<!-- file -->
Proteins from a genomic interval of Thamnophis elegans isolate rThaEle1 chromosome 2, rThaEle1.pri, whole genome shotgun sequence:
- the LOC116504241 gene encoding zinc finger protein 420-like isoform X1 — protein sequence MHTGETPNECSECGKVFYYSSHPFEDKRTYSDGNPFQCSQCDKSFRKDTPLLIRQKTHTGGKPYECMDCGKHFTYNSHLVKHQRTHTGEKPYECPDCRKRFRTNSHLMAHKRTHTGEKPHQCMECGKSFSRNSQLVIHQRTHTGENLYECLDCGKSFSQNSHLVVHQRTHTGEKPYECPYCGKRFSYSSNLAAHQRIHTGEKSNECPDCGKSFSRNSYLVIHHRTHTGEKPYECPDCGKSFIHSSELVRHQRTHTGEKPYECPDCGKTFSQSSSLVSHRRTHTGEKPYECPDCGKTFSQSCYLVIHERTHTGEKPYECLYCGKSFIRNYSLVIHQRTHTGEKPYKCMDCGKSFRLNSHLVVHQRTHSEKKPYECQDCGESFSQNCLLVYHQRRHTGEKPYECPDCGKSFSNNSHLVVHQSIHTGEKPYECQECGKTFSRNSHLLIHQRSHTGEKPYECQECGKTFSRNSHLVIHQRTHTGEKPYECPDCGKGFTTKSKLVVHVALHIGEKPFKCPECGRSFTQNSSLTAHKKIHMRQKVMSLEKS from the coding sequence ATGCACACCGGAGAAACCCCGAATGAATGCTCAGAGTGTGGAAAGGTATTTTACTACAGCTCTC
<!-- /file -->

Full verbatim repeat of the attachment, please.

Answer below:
Proteins from a genomic interval of Thamnophis elegans isolate rThaEle1 chromosome 2, rThaEle1.pri, whole genome shotgun sequence:
- the LOC116504241 gene encoding zinc finger protein 420-like isoform X1 — protein sequence MHTGETPNECSECGKVFYYSSHPFEDKRTYSDGNPFQCSQCDKSFRKDTPLLIRQKTHTGGKPYECMDCGKHFTYNSHLVKHQRTHTGEKPYECPDCRKRFRTNSHLMAHKRTHTGEKPHQCMECGKSFSRNSQLVIHQRTHTGENLYECLDCGKSFSQNSHLVVHQRTHTGEKPYECPYCGKRFSYSSNLAAHQRIHTGEKSNECPDCGKSFSRNSYLVIHHRTHTGEKPYECPDCGKSFIHSSELVRHQRTHTGEKPYECPDCGKTFSQSSSLVSHRRTHTGEKPYECPDCGKTFSQSCYLVIHERTHTGEKPYECLYCGKSFIRNYSLVIHQRTHTGEKPYKCMDCGKSFRLNSHLVVHQRTHSEKKPYECQDCGESFSQNCLLVYHQRRHTGEKPYECPDCGKSFSNNSHLVVHQSIHTGEKPYECQECGKTFSRNSHLLIHQRSHTGEKPYECQECGKTFSRNSHLVIHQRTHTGEKPYECPDCGKGFTTKSKLVVHVALHIGEKPFKCPECGRSFTQNSSLTAHKKIHMRQKVMSLEKS from the coding sequence ATGCACACCGGAGAAACCCCGAATGAATGCTCAGAGTGTGGAAAGGTATTTTACTACAGCTCTC